Actions Speak Louder Than Beliefs: Compassionate Love as a Mediator of the Relationship between Religiosity and Marital Satisfaction
Type of Degreethesis
Human Development and Family Studies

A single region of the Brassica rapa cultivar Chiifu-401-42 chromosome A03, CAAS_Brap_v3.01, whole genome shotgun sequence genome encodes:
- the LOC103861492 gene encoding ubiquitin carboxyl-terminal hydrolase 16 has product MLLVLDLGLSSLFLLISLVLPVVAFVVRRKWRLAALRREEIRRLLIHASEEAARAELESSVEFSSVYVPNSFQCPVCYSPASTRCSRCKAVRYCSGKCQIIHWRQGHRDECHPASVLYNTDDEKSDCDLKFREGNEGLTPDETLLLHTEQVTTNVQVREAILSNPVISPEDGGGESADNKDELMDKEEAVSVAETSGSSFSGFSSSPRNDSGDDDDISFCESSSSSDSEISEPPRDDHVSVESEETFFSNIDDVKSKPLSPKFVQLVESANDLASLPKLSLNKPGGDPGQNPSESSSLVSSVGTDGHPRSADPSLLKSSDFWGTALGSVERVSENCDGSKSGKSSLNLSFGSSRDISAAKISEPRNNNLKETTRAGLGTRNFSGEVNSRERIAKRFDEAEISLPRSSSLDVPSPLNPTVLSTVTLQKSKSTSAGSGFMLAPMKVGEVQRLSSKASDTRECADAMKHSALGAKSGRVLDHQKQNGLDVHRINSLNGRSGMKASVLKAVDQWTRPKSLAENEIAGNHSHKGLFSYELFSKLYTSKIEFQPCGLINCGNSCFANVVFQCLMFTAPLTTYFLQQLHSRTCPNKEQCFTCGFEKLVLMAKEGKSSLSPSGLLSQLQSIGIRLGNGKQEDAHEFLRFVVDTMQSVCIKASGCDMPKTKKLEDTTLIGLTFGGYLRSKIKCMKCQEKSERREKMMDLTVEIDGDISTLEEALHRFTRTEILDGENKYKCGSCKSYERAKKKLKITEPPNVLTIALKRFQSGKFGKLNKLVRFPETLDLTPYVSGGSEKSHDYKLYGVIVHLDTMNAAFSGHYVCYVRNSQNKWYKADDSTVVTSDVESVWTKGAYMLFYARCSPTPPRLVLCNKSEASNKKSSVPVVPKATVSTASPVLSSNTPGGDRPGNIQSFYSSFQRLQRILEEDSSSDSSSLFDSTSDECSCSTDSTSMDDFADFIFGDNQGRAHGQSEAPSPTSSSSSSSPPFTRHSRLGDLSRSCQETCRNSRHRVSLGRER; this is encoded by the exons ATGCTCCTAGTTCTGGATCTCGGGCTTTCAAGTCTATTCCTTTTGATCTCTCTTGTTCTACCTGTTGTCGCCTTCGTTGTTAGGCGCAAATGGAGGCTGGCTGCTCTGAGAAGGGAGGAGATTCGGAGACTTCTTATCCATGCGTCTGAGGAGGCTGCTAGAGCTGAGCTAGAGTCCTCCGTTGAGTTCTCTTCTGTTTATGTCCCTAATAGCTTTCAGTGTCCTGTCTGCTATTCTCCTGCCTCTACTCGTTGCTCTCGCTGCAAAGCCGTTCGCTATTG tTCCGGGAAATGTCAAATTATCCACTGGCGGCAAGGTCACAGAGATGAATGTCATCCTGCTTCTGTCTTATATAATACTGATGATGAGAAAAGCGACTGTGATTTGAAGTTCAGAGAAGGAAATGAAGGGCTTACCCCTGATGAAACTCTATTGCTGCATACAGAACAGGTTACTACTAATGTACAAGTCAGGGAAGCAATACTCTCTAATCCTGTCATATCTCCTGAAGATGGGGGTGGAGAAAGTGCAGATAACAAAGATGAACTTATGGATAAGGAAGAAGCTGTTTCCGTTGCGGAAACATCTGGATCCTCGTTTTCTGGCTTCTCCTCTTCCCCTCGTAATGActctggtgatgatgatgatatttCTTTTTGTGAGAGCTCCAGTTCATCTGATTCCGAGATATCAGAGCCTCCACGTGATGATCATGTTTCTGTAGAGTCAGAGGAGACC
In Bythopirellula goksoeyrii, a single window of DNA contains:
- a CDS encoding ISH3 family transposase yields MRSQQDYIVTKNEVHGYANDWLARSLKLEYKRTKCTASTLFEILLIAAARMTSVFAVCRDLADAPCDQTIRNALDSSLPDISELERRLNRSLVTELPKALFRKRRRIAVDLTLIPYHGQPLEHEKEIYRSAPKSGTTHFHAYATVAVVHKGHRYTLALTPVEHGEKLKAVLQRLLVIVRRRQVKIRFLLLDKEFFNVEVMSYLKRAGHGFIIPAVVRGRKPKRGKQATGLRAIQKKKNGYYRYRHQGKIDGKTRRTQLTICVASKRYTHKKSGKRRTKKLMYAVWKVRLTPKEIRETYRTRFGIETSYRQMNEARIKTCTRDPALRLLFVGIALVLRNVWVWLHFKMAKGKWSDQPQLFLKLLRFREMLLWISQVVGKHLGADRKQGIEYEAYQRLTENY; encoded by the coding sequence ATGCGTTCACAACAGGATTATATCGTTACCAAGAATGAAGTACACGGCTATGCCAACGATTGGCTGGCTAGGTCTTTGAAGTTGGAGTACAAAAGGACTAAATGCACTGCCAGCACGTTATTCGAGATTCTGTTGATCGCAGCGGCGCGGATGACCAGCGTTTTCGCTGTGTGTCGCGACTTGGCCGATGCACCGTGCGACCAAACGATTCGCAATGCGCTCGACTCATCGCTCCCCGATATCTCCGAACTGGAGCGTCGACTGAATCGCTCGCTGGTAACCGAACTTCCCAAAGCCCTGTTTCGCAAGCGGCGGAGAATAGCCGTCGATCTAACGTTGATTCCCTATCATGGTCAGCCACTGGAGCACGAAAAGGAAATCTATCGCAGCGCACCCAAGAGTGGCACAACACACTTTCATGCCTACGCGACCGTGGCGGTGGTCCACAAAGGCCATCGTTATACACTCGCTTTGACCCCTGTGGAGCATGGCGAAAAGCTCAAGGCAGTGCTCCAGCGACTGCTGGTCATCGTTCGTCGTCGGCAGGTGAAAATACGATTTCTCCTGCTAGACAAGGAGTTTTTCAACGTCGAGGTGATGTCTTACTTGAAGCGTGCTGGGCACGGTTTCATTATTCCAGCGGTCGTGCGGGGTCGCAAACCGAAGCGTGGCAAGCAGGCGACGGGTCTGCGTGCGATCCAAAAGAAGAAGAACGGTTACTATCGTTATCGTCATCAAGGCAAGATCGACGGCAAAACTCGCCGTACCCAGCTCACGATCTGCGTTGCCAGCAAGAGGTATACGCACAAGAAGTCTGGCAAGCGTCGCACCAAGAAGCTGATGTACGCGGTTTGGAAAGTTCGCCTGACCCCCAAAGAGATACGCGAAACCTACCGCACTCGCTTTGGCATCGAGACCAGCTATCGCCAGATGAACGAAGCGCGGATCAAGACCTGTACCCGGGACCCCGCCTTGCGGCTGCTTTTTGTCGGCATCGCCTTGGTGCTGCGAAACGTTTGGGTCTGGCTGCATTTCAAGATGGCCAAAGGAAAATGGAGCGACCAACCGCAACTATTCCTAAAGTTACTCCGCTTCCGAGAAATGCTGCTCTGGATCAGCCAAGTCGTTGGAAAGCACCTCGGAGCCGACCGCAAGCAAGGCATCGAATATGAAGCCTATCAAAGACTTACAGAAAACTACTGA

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Research has generally supported the positive association between religiosity and marital satisfaction, whereby more religious individuals are more satisfied with their marriages. However, it remains unclear why religiosity benefits marriage. Addressing this gap in the literature, the current study tests whether compassionate love is a potential mechanism underlying this link. Drawing upon proximal measures of religiosity and self-reported, spouse-reported, and observed compassionate love, this study tests the relationship between religiosity and marital satisfaction and whether compassionate love explains that relationship in a sample of older couples (N=48). Results provided minimal support for the hypothesized associations. For wives, religiosity (i.e., Sacred Qualities) positively related to her marital satisfaction and that relationship was indeed explained by her self-reported compassionate love. For husbands, on the other hand, their experiences of religion within their marriage were not associated with their marital satisfaction. Possible explanations of these findings and future directions are provided.